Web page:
Photo by Kylee Lyles
I met Trannie Stevens, songwriter and entrepreneur, two years ago when she moved from Waco, Texas, to pursue her songwriting dreams in Nashville. Even as a young girl, Trannie knew she was destined to find her spot in the music industry, whether it be as an artist or songwriter. Although a Nashville outsider, her peppy spirit and outgoing personality helped her find a spot in the songwriting community.
Trannie has co-written with a few well-known Nashville songwriters including Jon Mabe, Jennifer Wayne, Jason Massey and Justin Ebach. She recently achieved a huge step in her creative career when she signed with Catch This Music, but getting to where she is now took a lot of hard work and persistence— songwriting everyday, singing at writers rounds and constantly networking.
After growing a catalog of over 200 songs, Trannie finally felt comfortable to reach out to publishing companies. She likes to compare this process to dating.
"You have people that lead you on," Trannie says, "and then you have people who are pursuing you and you know exactly what's going on. You just don't know when they are going to ask you to be their boyfriend or girlfriend."
After three months of "dating" Catch This Music, she was pulled in for her first publishing meeting. A few days later she was offered a publishing deal.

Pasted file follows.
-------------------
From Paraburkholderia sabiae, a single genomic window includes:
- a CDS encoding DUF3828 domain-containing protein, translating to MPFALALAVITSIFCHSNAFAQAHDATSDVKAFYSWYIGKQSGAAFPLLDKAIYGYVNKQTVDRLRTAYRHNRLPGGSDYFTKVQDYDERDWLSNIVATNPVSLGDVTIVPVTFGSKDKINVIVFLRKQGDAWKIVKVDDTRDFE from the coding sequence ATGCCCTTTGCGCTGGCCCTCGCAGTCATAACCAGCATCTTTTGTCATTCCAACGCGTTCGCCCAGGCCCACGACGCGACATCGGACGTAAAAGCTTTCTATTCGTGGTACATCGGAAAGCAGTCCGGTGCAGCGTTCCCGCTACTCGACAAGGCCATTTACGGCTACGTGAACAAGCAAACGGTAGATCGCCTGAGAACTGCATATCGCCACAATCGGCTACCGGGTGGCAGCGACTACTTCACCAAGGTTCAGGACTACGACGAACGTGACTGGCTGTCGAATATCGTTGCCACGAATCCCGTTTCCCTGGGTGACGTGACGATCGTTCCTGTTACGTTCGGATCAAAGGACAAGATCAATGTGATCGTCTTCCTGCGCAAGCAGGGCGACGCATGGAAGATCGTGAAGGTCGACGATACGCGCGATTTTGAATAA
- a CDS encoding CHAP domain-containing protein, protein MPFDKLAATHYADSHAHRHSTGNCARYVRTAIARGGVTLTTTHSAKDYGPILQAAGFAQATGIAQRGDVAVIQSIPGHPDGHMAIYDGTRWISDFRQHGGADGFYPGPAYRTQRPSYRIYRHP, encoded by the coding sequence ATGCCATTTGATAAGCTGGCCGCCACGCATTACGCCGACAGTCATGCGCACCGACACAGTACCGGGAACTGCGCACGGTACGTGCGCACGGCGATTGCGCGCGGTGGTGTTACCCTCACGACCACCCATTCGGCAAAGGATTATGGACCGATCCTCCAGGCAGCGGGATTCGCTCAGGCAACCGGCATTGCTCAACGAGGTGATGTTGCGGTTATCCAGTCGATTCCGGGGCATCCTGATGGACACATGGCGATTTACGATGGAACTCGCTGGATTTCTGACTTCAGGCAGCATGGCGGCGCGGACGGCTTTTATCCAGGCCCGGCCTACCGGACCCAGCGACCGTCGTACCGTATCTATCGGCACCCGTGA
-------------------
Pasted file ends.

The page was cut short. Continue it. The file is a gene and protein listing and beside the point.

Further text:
Check Trannie's music out on SoundCloud!
Living in Nashville and trying to pursue a career in songwriting can get pretty expensive, but as a business minded creative she quickly figured out a way to make a little side money. Trannie studied entrepreneurship and small business at Baylor University in her hometown.
Pup-Stars Pet Services became her brain child, which has grown to be a successful venture. Her mentor and friend Caroline Hobby, wife to Michael Hobby from A Thousand Horses, was her first client. Caroline passed the Pup-Stars' name around to fellow country artists and songwriters, and soon Trannie's pet sitting business took off.
Photo by Kylee Lyles
Eight months into it, she was struggling to keep up with pet sitting gigs and even had to turn some down. Trannie decided to hire her friends and fellow songwriters as Pup-Stars pet sitters.
Pup-Stars is now partnered with M Street Entertainment Group and non-profit Tiny But Mighty Fund in Nashville. Trannie plans to continue to grow and perfect the pet sitting business in order to reach a larger niche of people. Eventually, she hopes to sell her business to a fellow songwriter or creative looking to make good side money.
Trannie's advice for other Lashville women:
1. For songwriters, be careful timing your meetings with publishing companies — you don't want to meet with them too early. You will be ready when you have a catalog of 100 or more songs written that you feel confident in and others are excited about.
2. Publishers care who you are writing with.
3. Find a "cheerleader," a music industry insider, who is excited about the songs you are writing. Trannie's says her "cheerleaders" are Caroline Hobby and Jennifer Wayne.
4. For entrepreneurs, create a product or service that is valuable and so much of a necessity that customers are exciting to tell others about it.
5. Create a business that will be low expense (leverage time and requires little money) and generates high margins.
6. Your business will take time to grow. Patience is key!
7. Find your niche! Pup-Stars' niche is any person who travels a lot that has pets and the money to hire dog sitters.